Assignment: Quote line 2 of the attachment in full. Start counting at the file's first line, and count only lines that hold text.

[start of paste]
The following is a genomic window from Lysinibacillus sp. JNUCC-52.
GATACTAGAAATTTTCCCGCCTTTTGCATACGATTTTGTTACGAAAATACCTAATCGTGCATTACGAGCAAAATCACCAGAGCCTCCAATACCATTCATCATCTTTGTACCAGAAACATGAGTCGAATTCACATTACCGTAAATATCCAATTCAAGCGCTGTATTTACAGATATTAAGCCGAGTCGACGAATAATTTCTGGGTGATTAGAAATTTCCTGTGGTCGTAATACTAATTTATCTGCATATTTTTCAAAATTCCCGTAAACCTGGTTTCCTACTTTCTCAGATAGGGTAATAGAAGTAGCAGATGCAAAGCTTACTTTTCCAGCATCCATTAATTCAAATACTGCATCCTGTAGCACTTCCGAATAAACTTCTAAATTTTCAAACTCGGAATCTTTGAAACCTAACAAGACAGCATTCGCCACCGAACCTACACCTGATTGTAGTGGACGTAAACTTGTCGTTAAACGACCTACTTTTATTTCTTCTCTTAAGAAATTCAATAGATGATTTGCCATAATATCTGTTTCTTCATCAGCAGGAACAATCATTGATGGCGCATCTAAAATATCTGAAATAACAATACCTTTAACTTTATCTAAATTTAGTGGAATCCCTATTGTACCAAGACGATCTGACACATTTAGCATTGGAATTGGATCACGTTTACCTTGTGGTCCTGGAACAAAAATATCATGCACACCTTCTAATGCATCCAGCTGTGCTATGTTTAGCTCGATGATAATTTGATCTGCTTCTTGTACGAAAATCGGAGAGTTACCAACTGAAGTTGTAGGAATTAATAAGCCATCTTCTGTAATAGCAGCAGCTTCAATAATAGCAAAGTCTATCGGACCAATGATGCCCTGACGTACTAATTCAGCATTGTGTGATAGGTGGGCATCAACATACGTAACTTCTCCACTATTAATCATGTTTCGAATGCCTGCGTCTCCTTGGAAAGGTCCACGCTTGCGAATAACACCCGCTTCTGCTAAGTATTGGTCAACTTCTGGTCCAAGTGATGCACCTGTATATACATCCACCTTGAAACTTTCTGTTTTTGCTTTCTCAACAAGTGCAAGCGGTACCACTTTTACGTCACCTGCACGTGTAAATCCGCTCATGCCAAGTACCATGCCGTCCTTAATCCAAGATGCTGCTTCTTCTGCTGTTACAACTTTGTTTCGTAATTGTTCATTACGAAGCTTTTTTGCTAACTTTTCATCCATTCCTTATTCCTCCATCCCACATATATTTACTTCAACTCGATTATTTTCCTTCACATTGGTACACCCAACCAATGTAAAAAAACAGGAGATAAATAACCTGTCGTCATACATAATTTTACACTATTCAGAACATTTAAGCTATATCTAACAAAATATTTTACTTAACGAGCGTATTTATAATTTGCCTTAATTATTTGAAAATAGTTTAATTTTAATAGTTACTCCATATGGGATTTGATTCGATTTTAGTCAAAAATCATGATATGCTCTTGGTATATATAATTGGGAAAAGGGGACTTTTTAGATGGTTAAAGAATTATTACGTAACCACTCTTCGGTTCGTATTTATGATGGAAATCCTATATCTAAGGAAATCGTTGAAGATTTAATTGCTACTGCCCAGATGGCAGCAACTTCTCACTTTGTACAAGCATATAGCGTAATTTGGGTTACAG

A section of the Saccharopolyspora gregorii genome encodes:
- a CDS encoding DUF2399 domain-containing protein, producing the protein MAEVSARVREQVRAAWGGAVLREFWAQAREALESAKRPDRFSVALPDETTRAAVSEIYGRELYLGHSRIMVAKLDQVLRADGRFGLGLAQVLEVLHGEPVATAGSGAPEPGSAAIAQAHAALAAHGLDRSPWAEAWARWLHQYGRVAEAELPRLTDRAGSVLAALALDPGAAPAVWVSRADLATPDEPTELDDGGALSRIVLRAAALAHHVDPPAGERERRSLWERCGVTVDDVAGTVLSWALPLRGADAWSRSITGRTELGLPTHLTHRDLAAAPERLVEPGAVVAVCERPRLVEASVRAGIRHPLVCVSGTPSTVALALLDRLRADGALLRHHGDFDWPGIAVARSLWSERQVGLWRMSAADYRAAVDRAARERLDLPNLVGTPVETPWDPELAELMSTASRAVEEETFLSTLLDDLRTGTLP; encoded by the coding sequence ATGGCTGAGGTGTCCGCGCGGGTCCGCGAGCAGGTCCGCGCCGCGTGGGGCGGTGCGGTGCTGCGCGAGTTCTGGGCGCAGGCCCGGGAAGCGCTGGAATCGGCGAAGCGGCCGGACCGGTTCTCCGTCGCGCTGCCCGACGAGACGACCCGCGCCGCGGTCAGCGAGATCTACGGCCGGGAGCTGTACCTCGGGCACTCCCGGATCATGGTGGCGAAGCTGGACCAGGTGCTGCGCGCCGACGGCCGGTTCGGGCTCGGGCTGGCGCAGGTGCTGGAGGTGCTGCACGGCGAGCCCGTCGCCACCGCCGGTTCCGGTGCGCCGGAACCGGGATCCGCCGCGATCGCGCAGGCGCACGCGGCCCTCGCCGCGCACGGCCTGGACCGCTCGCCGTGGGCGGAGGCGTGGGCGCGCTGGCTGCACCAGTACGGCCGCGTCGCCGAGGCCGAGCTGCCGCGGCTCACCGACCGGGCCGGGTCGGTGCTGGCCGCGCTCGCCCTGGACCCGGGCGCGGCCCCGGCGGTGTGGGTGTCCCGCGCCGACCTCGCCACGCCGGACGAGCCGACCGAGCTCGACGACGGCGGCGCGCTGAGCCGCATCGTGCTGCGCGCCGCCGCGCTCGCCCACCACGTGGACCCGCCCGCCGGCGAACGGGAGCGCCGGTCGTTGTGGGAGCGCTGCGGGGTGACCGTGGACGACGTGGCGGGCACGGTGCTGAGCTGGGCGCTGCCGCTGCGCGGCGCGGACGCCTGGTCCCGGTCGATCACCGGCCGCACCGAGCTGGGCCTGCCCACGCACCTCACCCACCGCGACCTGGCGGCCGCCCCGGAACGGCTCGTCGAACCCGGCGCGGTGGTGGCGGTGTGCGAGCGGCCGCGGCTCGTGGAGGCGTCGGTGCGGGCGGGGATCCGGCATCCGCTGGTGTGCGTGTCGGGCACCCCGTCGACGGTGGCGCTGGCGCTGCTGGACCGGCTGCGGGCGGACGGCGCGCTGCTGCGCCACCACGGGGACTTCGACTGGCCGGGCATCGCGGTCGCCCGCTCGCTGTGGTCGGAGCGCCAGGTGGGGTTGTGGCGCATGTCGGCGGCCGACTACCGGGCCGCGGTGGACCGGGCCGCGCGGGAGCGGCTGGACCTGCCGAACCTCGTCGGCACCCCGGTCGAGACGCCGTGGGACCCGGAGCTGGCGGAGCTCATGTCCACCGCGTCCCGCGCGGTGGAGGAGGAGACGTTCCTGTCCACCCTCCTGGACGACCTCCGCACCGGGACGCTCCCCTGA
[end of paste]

GATACTAGAAATTTTCCCGCCTTTTGCATACGATTTTGTTACGAAAATACCTAATCGTGCATTACGAGCAAAATCACCAGAGCCTCCAATACCATTCATCATCTTTGTACCAGAAACATGAGTCGAATTCACATTACCGTAAATATCCAATTCAAGCGCTGTATTTACAGATATTAAGCCGAGTCGACGAATAATTTCTGGGTGATTAGAAATTTCCTGTGGTCGTAATACTAATTTATCTGCATATTTTTCAAAATTCCCGTAAACCTGGTTTCCTACTTTCTCAGATAGGGTAATAGAAGTAGCAGATGCAAAGCTTACTTTTCCAGCATCCATTAATTCAAATACTGCATCCTGTAGCACTTCCGAATAAACTTCTAAATTTTCAAACTCGGAATCTTTGAAACCTAACAAGACAGCATTCGCCACCGAACCTACACCTGATTGTAGTGGACGTAAACTTGTCGTTAAACGACCTACTTTTATTTCTTCTCTTAAGAAATTCAATAGATGATTTGCCATAATATCTGTTTCTTCATCAGCAGGAACAATCATTGATGGCGCATCTAAAATATCTGAAATAACAATACCTTTAACTTTATCTAAATTTAGTGGAATCCCTATTGTACCAAGACGATCTGACACATTTAGCATTGGAATTGGATCACGTTTACCTTGTGGTCCTGGAACAAAAATATCATGCACACCTTCTAATGCATCCAGCTGTGCTATGTTTAGCTCGATGATAATTTGATCTGCTTCTTGTACGAAAATCGGAGAGTTACCAACTGAAGTTGTAGGAATTAATAAGCCATCTTCTGTAATAGCAGCAGCTTCAATAATAGCAAAGTCTATCGGACCAATGATGCCCTGACGTACTAATTCAGCATTGTGTGATAGGTGGGCATCAACATACGTAACTTCTCCACTATTAATCATGTTTCGAATGCCTGCGTCTCCTTGGAAAGGTCCACGCTTGCGAATAACACCCGCTTCTGCTAAGTATTGGTCAACTTCTGGTCCAAGTGATGCACCTGTATATACATCCACCTTGAAACTTTCTGTTTTTGCTTTCTCAACAAGTGCAAGCGGTACCACTTTTACGTCACCTGCACGTGTAAATCCGCTCATGCCAAGTACCATGCCGTCCTTAATCCAAGATGCTGCTTCTTCTGCTGTTACAACTTTGTTTCGTAATTGTTCATTACGAAGCTTTTTTGCTAACTTTTCATCCATTCCTTATTCCTCCATCCCACATATATTTACTTCAACTCGATTATTTTCCTTCACATTGGTACACCCAACCAATGTAAAAAAACAGGAGATAAATAACCTGTCGTCATACATAATTTTACACTATTCAGAACATTTAAGCTATATCTAACAAAATATTTTACTTAACGAGCGTATTTATAATTTGCCTTAATTATTTGAAAATAGTTTAATTTTAATAGTTACTCCATATGGGATTTGATTCGATTTTAGTCAAAAATCATGATATGCTCTTGGTATATATAATTGGGAAAAGGGGACTTTTTAGATGGTTAAAGAATTATTACGTAACCACTCTTCGGTTCGTATTTATGATGGAAATCCTATATCTAAGGAAATCGTTGAAGATTTAATTGCTACTGCCCAGATGGCAGCAACTTCTCACTTTGTACAAGCATATAGCGTAATTTGGGTTACAG